THE campaign to have a sugar tax imposed on sugary drinks as one step towards beating Australia’s obesity crisis has won a significant new ally this week.
In a submission to a Senate inquiry into Australia’s obesity epidemic, the National Rural Health Alliance not only advocated the sugary drinks tax but also called for greater restrictions on marketing unhealthy food to children, including a ban on free to air TV advertising until after 9.30pm.
Crucially, the alliance is a heavy hitter in national health circles.
It represents 35 national organisations working across the rural and remote health sector including Australian icons such as the Royal Flying Doctor Service, Country Women’s Association of Australia, National Aboriginal Community Controlled Health Organisation (NACCHO) and RACGP Rural.
So when it enters a public policy debate, it does so with the benefit of real world experience of what health professionals are encountering, particularly in the bush. But that does not make its recommendations any less contentious as part of a debate that has been pitched as “nanny state” versus “freedom of choice”.
The problem is, too many families have shown they are too ready to make poor choices and there is both an individual and national cost to that.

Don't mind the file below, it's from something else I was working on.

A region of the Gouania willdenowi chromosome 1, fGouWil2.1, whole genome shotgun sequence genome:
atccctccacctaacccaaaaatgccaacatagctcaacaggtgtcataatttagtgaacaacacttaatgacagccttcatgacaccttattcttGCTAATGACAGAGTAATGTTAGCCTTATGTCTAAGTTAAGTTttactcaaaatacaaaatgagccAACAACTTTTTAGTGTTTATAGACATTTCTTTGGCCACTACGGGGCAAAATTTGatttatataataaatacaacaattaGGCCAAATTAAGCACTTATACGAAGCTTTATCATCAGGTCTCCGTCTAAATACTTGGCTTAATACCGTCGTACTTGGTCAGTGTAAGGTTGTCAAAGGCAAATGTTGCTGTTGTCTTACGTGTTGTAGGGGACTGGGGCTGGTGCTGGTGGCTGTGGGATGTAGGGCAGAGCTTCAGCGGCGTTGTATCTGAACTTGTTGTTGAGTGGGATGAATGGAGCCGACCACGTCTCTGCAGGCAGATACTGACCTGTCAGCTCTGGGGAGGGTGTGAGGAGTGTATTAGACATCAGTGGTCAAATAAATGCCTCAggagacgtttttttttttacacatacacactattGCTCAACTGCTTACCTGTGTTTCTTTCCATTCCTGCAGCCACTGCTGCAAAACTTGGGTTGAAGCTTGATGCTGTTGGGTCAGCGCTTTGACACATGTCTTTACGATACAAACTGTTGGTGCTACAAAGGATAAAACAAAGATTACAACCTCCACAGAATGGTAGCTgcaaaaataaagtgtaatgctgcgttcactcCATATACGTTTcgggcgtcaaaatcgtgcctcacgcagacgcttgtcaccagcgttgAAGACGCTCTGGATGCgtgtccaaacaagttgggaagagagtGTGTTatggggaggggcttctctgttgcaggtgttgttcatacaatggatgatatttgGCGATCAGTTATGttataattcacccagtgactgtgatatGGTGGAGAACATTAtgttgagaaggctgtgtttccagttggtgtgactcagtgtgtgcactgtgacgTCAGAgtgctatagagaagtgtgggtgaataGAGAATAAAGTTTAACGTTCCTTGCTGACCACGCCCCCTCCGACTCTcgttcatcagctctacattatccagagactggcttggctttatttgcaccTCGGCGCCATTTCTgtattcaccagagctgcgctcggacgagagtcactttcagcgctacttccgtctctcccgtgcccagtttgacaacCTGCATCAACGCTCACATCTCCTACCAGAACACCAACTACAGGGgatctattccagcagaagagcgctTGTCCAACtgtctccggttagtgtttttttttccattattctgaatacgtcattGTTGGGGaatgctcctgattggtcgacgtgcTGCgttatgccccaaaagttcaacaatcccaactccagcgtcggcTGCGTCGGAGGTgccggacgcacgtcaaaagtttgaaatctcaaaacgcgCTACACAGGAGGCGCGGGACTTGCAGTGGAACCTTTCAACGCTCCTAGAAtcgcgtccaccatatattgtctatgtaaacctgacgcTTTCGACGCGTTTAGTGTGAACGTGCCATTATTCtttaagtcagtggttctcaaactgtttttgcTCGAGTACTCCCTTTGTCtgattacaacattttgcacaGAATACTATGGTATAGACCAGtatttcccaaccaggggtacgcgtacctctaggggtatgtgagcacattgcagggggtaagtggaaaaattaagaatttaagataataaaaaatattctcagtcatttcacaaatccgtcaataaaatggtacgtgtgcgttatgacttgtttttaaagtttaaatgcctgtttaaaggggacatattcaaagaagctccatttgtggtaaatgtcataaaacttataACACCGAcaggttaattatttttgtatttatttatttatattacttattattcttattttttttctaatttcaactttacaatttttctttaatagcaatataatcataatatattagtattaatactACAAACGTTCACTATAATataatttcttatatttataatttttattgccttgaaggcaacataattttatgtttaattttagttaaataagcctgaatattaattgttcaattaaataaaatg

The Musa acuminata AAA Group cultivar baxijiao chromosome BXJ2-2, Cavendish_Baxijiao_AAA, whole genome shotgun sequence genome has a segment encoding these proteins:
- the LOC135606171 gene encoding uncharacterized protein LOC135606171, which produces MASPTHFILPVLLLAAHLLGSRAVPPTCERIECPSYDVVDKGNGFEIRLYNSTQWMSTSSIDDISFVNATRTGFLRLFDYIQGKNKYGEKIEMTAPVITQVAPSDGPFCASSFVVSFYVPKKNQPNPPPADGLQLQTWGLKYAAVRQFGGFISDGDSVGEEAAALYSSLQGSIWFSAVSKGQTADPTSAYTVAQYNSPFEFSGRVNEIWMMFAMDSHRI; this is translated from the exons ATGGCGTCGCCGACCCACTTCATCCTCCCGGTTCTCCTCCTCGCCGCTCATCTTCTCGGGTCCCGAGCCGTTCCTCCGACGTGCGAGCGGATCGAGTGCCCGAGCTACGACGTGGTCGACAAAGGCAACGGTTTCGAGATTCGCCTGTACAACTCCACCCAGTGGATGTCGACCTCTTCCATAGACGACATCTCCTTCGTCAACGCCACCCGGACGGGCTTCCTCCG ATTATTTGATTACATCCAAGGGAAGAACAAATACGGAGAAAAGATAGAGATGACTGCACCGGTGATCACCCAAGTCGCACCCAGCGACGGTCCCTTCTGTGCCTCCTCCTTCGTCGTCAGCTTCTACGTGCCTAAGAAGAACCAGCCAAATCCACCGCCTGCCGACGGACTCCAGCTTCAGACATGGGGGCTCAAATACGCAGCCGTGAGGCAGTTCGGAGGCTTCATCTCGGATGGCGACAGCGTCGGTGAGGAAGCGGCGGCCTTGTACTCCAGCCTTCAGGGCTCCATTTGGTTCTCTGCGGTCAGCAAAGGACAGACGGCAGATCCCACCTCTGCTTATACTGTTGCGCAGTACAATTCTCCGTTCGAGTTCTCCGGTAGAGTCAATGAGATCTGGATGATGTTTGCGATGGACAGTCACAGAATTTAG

Australia today is showing a disturbing trend where obesity rates have doubled in young children aged two to five over the last 20 years. When we consider that 63 per cent of adults and 27 per cent of children are overweight or obese, the lack of a national strategy to address obesity is all the more disappointing.
The Senate inquiry will no doubt make its recommendations towards such a strategy but it is going to take concrete measures rather than simple mission statements to make a difference.
A sugar tax is by no means a magic bullet, but it would be both of those things.
In one piece of legislation the government could make an important statement on our intention to fight the obesity crisis and also enforce a change of buying behaviour – in some, at least.
Our experience with cigarettes has shown that no matter the price there will always be a market, but that market has dwindled in recent years.
Sugar might be this country’s next nicotine. It will be a long fight to beat obesity, but every small step will help.